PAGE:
Saturday 31 January 2015

Bristol's greener arena

bristol arena

Some folk in Bristol have expressed their dismay that there is no arena in the city huge enough to persuade U2 to play here. Ignoring the nay-sayers who reckon that they like Bristol precisely because of that, they gaze wistfully at the sleeve notes of Joshua Tree while sitting in their rather-too-tight jeans, in the drawing rooms of tastefully-renovated victorian semis from St Andrews to Sneyd Park, and remember their fairly-wild student days when they had a leather jacket too.

Happily for these folk, the move towards construction of such an arena continues apace, with the shortlisting of five designs, all suitably anodyne.

As Chief Architect of Gert Macky Enterprises (publishers, bicycles fettled, a song a dance a merry quip, oh and arena designers to royalty), I drew up some plans of my own, as you see from the picture. Sadly, despite the optimism of The Bristolian, it doesn't appear to have made the shortlist, even though it would add to Bristol's green credentials ("it's an elephant! GREEN! We'll paint it green if you like, to make it even greener!") in this year of Bristol, Green Capital.

Here, by the way, is the elephantine colossus of Rhode Island. Thanks, Lauren! 

Friday 30 January 2015

mink on the canal

Frozen dawn at Semington lock

"It must be cold on your boat" people say. "On the contrary; it's far warmer than any of my old homes" I reply, smugly and snugly. The wood burner keeps the inside toasty warm, even when the canal freezes over, as it did last week.

Frosty start at Semington


Frosty start at Semington

It was cold wandering around taking pictures of the frost, of course, but back on board, I was warming up and pointing my iPhone at a bullock on the other bank ("Isn't it cold living in a frozen paddock?" we asked a local bullock) ...when a small black creature bounded into shot. It sat there on the ice gawping up at the bullock; then noticed me and turned tail, describing a lively sine wave along the ice back the way it had come.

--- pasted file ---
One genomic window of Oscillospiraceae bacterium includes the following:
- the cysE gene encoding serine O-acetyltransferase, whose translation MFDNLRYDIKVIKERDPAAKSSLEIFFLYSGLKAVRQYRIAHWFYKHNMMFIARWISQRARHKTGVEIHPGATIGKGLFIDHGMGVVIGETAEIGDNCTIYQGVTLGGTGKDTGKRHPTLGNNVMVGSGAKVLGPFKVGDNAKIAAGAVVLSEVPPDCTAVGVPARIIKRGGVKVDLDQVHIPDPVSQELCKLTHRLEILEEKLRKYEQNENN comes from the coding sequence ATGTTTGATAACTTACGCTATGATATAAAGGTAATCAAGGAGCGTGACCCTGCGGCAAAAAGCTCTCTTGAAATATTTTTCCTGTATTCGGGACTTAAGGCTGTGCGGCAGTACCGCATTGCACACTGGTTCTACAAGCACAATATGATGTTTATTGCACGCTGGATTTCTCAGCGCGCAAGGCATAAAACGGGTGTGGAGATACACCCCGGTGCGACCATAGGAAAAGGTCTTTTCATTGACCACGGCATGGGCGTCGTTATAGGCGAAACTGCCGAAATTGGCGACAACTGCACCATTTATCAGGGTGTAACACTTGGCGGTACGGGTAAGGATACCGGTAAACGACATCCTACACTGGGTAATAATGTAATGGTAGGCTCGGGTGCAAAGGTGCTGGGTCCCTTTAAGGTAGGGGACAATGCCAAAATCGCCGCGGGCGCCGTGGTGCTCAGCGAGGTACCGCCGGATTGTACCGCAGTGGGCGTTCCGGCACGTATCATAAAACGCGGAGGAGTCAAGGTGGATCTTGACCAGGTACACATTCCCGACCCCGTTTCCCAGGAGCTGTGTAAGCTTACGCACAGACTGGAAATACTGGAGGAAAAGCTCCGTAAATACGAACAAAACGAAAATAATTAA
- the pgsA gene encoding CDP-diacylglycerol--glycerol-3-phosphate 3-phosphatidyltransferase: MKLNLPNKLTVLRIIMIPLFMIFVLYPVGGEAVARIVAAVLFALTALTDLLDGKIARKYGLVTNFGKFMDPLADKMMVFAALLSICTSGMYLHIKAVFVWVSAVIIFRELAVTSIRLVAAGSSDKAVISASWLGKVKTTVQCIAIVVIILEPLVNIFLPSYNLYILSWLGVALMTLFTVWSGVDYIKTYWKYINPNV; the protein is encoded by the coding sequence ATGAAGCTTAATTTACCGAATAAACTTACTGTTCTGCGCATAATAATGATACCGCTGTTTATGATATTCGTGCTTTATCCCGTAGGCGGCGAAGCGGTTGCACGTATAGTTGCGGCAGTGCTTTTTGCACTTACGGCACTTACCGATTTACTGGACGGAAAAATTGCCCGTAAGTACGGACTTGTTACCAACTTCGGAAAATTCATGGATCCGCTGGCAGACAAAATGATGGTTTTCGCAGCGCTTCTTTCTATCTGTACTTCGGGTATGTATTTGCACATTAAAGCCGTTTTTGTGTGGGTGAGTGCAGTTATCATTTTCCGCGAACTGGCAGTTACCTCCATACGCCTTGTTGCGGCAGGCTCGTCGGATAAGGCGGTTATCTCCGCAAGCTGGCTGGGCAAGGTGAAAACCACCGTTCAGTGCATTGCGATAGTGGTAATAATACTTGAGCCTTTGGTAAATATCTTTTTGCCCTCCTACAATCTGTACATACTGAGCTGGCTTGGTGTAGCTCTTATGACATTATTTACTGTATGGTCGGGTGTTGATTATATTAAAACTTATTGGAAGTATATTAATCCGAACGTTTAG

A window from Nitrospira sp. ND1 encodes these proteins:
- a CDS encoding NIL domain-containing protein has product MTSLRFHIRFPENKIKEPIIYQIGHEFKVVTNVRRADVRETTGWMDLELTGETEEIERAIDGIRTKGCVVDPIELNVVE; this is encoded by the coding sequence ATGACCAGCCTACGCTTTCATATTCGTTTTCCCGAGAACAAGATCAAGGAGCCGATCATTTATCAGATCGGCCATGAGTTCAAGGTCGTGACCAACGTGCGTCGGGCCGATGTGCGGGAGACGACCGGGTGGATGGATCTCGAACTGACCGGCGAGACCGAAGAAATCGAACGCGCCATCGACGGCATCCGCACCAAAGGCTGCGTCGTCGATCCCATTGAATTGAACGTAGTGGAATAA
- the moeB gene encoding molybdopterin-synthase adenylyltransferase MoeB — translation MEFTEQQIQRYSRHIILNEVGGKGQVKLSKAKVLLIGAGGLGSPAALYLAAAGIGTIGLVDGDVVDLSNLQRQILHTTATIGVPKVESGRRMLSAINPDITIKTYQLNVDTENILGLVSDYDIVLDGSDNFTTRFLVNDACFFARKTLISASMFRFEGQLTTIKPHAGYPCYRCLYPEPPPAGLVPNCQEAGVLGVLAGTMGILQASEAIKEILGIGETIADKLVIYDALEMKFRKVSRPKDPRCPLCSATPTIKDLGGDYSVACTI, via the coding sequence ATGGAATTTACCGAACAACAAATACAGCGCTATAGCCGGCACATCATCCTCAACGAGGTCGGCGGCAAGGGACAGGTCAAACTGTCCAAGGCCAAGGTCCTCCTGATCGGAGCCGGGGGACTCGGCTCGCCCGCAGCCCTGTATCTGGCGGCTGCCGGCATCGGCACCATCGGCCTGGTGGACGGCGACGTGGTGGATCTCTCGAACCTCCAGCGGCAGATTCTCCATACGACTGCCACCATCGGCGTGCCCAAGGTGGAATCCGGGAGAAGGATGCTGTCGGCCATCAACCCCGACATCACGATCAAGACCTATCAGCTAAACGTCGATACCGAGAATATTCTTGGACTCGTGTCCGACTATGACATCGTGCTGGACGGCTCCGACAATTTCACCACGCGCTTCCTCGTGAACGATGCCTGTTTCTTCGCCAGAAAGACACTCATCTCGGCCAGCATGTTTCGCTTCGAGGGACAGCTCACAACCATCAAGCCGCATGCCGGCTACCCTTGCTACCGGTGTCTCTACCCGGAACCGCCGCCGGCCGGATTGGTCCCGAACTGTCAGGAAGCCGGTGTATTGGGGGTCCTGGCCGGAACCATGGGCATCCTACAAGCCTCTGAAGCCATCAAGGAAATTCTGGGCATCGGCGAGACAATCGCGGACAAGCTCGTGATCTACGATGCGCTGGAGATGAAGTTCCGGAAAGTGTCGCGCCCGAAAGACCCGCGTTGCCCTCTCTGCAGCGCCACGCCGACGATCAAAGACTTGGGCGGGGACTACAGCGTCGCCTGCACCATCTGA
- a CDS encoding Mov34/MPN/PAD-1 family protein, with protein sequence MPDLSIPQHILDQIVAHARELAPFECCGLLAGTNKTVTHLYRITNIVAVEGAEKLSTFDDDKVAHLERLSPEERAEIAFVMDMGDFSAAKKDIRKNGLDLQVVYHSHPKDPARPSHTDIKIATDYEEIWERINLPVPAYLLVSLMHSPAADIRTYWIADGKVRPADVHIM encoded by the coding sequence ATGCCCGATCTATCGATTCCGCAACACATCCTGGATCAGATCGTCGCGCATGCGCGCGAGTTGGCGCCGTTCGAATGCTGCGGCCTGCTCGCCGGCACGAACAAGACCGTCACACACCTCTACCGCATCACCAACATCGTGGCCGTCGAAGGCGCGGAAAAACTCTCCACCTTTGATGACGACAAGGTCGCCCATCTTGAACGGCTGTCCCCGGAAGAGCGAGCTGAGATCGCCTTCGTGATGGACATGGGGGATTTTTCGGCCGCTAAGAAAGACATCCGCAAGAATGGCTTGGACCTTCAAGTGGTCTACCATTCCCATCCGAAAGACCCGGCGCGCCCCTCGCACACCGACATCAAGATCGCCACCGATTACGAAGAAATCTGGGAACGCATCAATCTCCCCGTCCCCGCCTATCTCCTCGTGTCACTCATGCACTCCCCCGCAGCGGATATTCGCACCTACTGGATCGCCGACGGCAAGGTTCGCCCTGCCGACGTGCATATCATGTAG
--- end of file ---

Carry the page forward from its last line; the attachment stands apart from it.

As you see, mink avoid getting cold paws by running several inches above the ice.

This spotting explained the spraint I found under the bridge a few days previously...

Poo under the canal bridge

...which was smaller, messier and less glistering with fish scales than this otter poo we saw on the Thames last year 

spraint praise

Thursday 22 January 2015

blazing the path

Testing Little Willy, the new bike headlight (all the neat names like Blinder and Predator were already taken)

Here at Gert Macky (publishers, bicycles fettled, a song a dance a merry quip), we always have our eye on what's going down on Teh Street. And this winter, what's been going down a lot on both the street and on the towpaths and roads near us has been intrepid cyclists striving for ever brighter headlights. Now, auntie Vera was in the ATS during the war, operating a searchlight on a hill near Bristol, and she happened to mention a disused hangar Somewhere In The West Of England that was stuffed with the things at the end of the war.